Fourth death reported from lung illness possibly linked to vaping

Maricruz Casares
Setiembre 11, 2019

The US Centers for Disease Control and Prevention (CDC) reported in late August that a total of 215 cases of serious respiratory disease were being investigated. On Friday, the CDC reported the fifth death in the US connected to vaping. Officials say the likely cause is "chemical exposure", although they haven't identified what exactly that chemical is.

Dr Christiani called on doctors to discourage patients from using e-cigarettes. Most of the 450 cases involved a young person between 18 and 25 who was initially thought to have a pneumonia-like infection that turned out to be a pulmonary illness.

The death in IN involved a person who was above 18 years of age, but no additional information on the patients would be released, said the officials.

NY officials are focusing their investigation on an additive used in black-market vape oils made from vitamin E.

Over 120 samples have been analyzed, and while a few possible chemical culprits have been suggested - vitamin E acetate, present in numerous THC-containing products, was briefly highlighted - no one substance has been identified in all of them, according to Food and Drug Administration director Mitch Zeller.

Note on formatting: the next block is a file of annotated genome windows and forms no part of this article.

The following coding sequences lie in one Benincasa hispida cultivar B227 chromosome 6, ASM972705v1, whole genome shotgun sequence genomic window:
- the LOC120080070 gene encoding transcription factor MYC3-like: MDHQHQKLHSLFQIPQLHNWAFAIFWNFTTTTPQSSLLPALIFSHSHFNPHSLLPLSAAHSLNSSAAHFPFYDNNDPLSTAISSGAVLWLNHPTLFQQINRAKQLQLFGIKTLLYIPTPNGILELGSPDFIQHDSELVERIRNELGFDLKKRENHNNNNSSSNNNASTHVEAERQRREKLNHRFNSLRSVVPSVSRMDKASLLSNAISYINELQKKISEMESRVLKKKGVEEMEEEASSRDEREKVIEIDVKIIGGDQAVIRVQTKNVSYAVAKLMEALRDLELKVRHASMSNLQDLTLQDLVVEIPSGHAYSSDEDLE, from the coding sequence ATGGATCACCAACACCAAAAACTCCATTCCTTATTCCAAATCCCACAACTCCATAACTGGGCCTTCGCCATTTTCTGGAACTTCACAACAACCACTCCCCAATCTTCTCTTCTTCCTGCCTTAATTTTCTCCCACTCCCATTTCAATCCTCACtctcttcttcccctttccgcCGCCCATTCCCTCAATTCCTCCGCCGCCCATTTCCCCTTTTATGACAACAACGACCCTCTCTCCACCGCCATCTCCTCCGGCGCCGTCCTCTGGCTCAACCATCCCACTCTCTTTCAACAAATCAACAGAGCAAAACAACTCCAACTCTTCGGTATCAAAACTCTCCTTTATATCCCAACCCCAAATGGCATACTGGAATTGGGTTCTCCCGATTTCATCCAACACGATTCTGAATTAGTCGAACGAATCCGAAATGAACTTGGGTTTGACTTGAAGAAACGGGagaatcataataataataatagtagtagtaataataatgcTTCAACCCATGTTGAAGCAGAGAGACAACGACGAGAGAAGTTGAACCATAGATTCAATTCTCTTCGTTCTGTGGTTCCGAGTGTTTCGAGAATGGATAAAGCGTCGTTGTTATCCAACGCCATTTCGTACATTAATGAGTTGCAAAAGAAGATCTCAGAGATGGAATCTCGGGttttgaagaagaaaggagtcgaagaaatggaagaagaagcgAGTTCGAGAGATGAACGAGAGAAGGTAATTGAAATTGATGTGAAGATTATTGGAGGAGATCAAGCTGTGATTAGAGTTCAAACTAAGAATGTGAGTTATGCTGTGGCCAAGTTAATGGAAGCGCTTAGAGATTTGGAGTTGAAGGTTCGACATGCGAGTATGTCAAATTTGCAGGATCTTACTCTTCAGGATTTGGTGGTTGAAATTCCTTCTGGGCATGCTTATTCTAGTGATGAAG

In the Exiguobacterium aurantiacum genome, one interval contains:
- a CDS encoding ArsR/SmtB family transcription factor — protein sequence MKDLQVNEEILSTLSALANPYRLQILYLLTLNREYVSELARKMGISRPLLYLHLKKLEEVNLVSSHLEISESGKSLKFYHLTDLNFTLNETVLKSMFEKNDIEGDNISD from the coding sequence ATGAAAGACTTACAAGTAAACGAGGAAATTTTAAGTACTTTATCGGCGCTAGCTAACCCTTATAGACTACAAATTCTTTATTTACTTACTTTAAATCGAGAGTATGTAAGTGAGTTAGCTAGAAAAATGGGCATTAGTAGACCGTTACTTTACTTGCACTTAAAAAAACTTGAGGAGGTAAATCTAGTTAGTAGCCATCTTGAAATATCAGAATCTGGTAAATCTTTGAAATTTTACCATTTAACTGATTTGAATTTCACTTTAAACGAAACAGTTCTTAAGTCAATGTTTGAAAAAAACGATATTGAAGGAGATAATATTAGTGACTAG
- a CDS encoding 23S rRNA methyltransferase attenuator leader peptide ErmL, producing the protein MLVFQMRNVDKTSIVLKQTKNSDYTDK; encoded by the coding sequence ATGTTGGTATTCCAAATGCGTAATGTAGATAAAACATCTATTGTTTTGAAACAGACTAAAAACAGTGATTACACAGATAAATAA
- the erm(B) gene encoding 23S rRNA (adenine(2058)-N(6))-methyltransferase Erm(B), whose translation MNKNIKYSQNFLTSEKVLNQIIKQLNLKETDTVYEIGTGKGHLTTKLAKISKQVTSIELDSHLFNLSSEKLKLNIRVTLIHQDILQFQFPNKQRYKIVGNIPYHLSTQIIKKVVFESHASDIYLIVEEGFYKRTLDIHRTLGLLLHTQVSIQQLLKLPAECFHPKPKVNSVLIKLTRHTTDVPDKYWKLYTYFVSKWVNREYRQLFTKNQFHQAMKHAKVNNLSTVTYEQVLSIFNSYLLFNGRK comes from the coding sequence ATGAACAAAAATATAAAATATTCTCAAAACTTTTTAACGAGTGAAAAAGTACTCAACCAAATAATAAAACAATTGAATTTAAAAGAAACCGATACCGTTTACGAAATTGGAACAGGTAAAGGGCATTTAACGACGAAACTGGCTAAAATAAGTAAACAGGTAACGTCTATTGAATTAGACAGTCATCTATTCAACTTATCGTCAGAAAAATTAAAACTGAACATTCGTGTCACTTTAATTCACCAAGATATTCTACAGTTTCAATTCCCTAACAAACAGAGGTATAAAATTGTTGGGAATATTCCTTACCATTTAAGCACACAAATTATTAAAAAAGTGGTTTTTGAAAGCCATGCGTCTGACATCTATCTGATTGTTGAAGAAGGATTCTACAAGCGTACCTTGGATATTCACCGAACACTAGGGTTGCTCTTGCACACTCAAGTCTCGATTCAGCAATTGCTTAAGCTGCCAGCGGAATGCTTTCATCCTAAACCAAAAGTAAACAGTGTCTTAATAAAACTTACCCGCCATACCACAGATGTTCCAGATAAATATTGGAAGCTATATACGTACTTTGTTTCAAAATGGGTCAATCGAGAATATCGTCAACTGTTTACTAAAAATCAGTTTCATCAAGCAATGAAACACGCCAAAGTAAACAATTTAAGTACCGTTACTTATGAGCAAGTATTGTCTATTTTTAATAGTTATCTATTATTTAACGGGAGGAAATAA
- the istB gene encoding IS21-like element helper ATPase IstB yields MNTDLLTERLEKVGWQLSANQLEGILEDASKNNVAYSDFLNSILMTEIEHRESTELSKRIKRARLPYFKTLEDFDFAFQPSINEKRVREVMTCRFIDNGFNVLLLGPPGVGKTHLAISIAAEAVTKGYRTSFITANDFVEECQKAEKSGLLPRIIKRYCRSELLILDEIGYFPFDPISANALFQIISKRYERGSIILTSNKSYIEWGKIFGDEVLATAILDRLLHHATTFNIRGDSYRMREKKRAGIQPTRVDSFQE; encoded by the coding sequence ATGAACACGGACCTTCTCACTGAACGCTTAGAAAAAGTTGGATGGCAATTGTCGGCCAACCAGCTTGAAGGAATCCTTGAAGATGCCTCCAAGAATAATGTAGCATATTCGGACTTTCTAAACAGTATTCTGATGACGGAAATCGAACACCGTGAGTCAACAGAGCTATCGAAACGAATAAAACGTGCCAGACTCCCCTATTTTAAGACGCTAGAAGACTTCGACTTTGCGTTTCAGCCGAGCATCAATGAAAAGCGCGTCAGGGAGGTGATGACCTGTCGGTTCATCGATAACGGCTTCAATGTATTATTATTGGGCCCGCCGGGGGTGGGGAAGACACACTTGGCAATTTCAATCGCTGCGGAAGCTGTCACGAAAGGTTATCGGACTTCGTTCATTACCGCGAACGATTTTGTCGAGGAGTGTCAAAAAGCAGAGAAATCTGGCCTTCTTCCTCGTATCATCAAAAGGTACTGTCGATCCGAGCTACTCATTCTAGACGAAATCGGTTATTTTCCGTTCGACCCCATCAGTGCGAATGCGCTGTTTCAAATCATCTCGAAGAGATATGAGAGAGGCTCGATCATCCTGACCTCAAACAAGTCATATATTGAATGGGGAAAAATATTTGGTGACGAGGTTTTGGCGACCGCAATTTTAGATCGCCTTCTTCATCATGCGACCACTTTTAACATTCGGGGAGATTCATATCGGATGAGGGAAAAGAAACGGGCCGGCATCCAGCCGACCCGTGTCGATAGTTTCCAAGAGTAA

"While the FDA does not have enough data presently to conclude that Vitamin E acetate is the cause of the lung injury in these cases, the agency believes it is prudent to avoid inhaling this substance, " FDA officials said.

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Deaths in the states of Indiana, California, and Minnesota were reported by officials.

"One of the things found in common was all patients were using vaped substances in e-cigarettes", said Dr Daniel Fox of WakeMed Health and Hospitals in North Carolina, where several cases were identified. No particular brand of cigarette was identified by the CDC, but they expressed concern regarding any product sold on the streets.

The CDC is cautioning people to avoid using e-cigarettes amid the outbreak, as a new patient in IN died, in addition to previously reported deaths in IL and Oregon. The outbreak of unusual lung disease is an alarm for federal officials.

Federal officials said that no single substance has been found present in all the laboratory samples being examined. Specifically, that the two primary ingredients found in e-cigarettes - propylene glycol and vegetable glycerin - are toxic, and that vaping produces several unsafe chemicals including acetaldehyde, acrolein and formaldehyde, which can cause lung and cardiovascular disease.

THC is the high-inducing component of marijuana, and numerous vaping illnesses around the country have been linked to use of THC-laden liquids.

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